I think you’ve romanticized the noble hacker a bit here. It’s one thing to archive; it’s another to disseminate. I agree that game studios have done a terrible job preserving their history, but it’s their history. Perhaps they don’t consider their work art. Anyway, there are copyright laws in place that will see these properties (at least those published in the US) eventually become public domain. To me that’s fair enough.

I share your frustration that the games industry has taken few steps to preserve and make the past available for sale, but I could not disagree with you more strongly about your stance on the practices of these emulation communities. Nintendo has the moral right to go after them if they so choose; we are not entitled to their creations.

Maxwell N August 11, 2018 - 2:52 am

Nintendo’s legal right to protect their property is beside the point with the topic at hand. It’s obvious, and not the issue.

The biggest reason the black market for ROMs and such exists is because there has been traditionally a void in the legal market for such things; sure, some people pirate because they’d rather not pay, but again, that’s not the topic at hand.

And as far as people making unavailable or hard to find things available goes, I couldn’t romanticize “hackers” enough.

I grew up with a lot of varied interests in film, music and games, most of which were on the obscure side and simply not accessible for legal acquisition. You also have to understand that people exist outside of the US and do not have the privileges available to acess these things. A whole lot of these amazing pirates and hackers put together amazing blogs and sites where they curated and shared such things that deeply informed me on very fundamental levels.

So many once obscure things in media are now recognized because of this adoration of people who kept the lights on when nobody else was around. Still, so many things in media literally only exist in “pirated” ways, their source material long gone.

So, when you talk about preservation, these realities need to be understood. Public domain isn’t a good way.out, because it’s not a finely defined thing right now and hurts all sides, so that’s beside the point.

Patrick Murphy August 11, 2018 - 3:33 pm

Nothing wrong with believing what you believe, but nothing you’ve said “needs” to be understood. There’s no fundamental truth in what you say – only an opinion based on your particular experiences. I get your point just fine; I just completely disagree with all of your premises, and rebuttals. Just because you don’t consider something a good way out because it doesn’t fit your ideal outcome doesn’t mean it’s beside the point. I believe in the control of intellectual property for creators 100% over the feelings of those who would wish to experience the creation. If you don’t understand that point of view, then we don’t really need to argue about this as we’ll never see eye to eye. I only posted a comment to have another side represented in this. I appreciate your passion; my own just happens to be strongly against it.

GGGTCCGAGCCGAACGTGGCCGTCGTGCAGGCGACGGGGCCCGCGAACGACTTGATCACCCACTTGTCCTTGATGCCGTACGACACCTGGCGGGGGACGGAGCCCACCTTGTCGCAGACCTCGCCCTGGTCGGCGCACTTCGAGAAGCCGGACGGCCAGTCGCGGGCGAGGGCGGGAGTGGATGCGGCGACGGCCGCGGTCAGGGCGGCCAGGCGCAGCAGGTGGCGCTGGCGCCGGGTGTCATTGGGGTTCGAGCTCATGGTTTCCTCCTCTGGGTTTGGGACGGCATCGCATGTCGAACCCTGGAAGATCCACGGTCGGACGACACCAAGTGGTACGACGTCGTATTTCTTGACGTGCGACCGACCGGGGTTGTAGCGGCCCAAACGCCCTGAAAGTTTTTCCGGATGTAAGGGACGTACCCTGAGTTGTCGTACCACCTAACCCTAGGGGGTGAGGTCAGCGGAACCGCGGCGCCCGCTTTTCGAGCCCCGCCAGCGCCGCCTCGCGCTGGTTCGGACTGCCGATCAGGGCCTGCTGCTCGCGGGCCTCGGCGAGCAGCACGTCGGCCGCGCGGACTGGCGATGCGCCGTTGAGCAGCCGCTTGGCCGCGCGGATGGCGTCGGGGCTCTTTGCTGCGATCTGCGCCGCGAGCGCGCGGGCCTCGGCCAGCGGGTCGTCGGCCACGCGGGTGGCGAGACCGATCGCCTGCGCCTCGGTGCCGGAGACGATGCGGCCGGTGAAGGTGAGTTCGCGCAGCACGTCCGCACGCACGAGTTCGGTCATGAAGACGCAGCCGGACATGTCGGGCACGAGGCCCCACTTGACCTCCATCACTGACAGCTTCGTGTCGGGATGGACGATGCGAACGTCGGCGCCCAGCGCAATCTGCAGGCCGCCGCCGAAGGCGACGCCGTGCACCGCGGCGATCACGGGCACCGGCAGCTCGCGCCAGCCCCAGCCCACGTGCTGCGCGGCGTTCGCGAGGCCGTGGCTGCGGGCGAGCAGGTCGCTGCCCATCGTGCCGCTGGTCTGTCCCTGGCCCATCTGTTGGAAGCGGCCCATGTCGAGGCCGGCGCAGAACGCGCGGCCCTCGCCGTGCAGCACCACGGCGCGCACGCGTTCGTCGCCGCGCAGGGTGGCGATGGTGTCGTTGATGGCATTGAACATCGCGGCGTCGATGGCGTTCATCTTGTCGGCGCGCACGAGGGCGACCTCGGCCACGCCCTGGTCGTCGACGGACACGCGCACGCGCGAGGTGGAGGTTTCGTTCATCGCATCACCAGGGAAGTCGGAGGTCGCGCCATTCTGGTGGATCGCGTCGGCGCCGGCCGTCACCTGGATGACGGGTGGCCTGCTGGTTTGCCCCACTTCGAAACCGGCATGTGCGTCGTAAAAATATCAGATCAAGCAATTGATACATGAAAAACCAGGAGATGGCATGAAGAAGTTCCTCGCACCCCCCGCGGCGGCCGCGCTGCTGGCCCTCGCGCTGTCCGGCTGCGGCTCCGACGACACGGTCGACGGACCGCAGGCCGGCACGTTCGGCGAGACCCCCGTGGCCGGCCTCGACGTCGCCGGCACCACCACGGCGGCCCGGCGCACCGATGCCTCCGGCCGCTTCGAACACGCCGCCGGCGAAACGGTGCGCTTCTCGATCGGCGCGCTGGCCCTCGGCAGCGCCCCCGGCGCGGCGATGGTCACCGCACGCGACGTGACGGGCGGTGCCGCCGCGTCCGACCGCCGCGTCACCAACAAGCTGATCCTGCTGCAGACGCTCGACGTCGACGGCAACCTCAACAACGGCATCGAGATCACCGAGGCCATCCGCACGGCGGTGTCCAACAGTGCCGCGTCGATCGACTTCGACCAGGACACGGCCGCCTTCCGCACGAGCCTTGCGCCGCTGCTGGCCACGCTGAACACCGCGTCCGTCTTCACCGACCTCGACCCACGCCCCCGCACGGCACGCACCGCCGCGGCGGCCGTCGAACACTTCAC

Maxwell N August 11, 2018 - 4:05 pm

Well, I just think you’re missing the point of the argument and not understanding the premise, since it’s not denying intellectual property rights or copyright or anything of that sort – that’s what I mean by “beside the point”. If you can’t see that, then I can’t help you. Your stated point of view, which you want me to understand, is already understood to begin with, and not part of what’s being talked about. It’s apples and oranges.

Dab August 11, 2018 - 11:14 am

For somebody who isn’t a judge, lawyer, or a hacker…you sure have alot to say about nothing you even know here.
Maybe you romanticized your opinion.
You speak like you are in a place of authority, but little do you know Nintendo has a secret something called developers who make games for their system.
Nintendo doesn’t own the rights for a game made by a completely different developer.
They are just doing this so they can squeeze out some more dollars from their Switch kids before they abandon that system like many of their past unsupported systems (N64, Gamecube, Wiiu)

Ricky D Fernandes August 11, 2018 - 11:50 am

Hey Max. I don’t know much about the website that was taken down but isn’t the issue that the site wasn’t just archiving games but that they had ten ads popping up on every page, and given that they had millions in traffic, they were making a sweet profit?

I could be wrong, but I heard that this was the biggest issue.

Maxwell N August 11, 2018 - 12:05 pm

I can’t say if they were making a “sweet profit”, or one that would even come close to a fraction of lost revenue for Nintendo, though it should be noted that Emuparadise was known for being a clean site, with clean ads.

I don’t believe for a moment that’s what made Nintendo go after these sites (Emuparadise wasn’t the only one targeted), which they’ve been doing for the past 18 years in varying degrees. I think they only recently got aggressive about it because it’s perceived as competition to their mini consoles.

And, I want to reiterate that I think Nintendo is in the “right” for doing it. I just think it compromises the bigger picture, something that is a whole lot bigger than just Nintendo itself. Nintendo could be replaced by several other companies both within gaming and outside of it whose approach to this stuff is pretty short-sighted. It’s not about just “Emuparadise”, it’s an on going thing and Emuparadise is a good case study.

Also, the point is more of a “consumer protection” one.